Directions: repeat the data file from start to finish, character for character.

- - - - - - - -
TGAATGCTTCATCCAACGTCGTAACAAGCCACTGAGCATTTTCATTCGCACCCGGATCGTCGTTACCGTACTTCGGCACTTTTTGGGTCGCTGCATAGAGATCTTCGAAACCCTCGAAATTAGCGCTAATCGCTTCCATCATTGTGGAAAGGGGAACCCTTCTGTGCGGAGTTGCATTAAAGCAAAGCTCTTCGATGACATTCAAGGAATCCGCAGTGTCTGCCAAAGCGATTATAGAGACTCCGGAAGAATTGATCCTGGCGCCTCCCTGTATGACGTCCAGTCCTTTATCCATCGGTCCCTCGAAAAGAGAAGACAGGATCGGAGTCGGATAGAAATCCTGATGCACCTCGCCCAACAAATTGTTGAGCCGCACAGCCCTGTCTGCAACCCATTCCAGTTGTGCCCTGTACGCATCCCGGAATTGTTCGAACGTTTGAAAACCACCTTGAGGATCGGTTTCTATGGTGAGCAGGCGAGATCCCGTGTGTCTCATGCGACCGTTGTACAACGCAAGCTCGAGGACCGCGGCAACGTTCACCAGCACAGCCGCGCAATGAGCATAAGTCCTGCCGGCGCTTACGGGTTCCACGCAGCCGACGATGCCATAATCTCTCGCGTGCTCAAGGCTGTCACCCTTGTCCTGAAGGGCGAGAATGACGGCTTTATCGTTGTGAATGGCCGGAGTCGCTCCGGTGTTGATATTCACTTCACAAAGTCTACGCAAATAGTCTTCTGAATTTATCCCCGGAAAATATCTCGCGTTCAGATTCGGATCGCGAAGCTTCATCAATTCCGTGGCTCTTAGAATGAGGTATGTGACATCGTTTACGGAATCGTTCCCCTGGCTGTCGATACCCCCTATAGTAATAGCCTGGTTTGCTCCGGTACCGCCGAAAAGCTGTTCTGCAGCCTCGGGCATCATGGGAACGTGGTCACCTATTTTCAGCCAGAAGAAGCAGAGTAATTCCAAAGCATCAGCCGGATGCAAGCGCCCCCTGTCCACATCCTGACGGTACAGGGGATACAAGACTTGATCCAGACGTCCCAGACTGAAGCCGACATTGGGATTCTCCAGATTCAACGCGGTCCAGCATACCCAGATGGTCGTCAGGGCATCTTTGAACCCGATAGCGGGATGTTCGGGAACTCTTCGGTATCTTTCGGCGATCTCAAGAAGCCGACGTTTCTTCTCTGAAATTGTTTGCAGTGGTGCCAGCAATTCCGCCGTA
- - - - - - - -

TGAATGCTTCATCCAACGTCGTAACAAGCCACTGAGCATTTTCATTCGCACCCGGATCGTCGTTACCGTACTTCGGCACTTTTTGGGTCGCTGCATAGAGATCTTCGAAACCCTCGAAATTAGCGCTAATCGCTTCCATCATTGTGGAAAGGGGAACCCTTCTGTGCGGAGTTGCATTAAAGCAAAGCTCTTCGATGACATTCAAGGAATCCGCAGTGTCTGCCAAAGCGATTATAGAGACTCCGGAAGAATTGATCCTGGCGCCTCCCTGTATGACGTCCAGTCCTTTATCCATCGGTCCCTCGAAAAGAGAAGACAGGATCGGAGTCGGATAGAAATCCTGATGCACCTCGCCCAACAAATTGTTGAGCCGCACAGCCCTGTCTGCAACCCATTCCAGTTGTGCCCTGTACGCATCCCGGAATTGTTCGAACGTTTGAAAACCACCTTGAGGATCGGTTTCTATGGTGAGCAGGCGAGATCCCGTGTGTCTCATGCGACCGTTGTACAACGCAAGCTCGAGGACCGCGGCAACGTTCACCAGCACAGCCGCGCAATGAGCATAAGTCCTGCCGGCGCTTACGGGTTCCACGCAGCCGACGATGCCATAATCTCTCGCGTGCTCAAGGCTGTCACCCTTGTCCTGAAGGGCGAGAATGACGGCTTTATCGTTGTGAATGGCCGGAGTCGCTCCGGTGTTGATATTCACTTCACAAAGTCTACGCAAATAGTCTTCTGAATTTATCCCCGGAAAATATCTCGCGTTCAGATTCGGATCGCGAAGCTTCATCAATTCCGTGGCTCTTAGAATGAGGTATGTGACATCGTTTACGGAATCGTTCCCCTGGCTGTCGATACCCCCTATAGTAATAGCCTGGTTTGCTCCGGTACCGCCGAAAAGCTGTTCTGCAGCCTCGGGCATCATGGGAACGTGGTCACCTATTTTCAGCCAGAAGAAGCAGAGTAATTCCAAAGCATCAGCCGGATGCAAGCGCCCCCTGTCCACATCCTGACGGTACAGGGGATACAAGACTTGATCCAGACGTCCCAGACTGAAGCCGACATTGGGATTCTCCAGATTCAACGCGGTCCAGCATACCCAGATGGTCGTCAGGGCATCTTTGAACCCGATAGCGGGATGTTCGGGAACTCTTCGGTATCTTTCGGCGATCTCAAGAAGCCGACGTTTCTTCTCTGAAATTGTTTGCAGTGGTGCCAGCAATTCCGCCGTA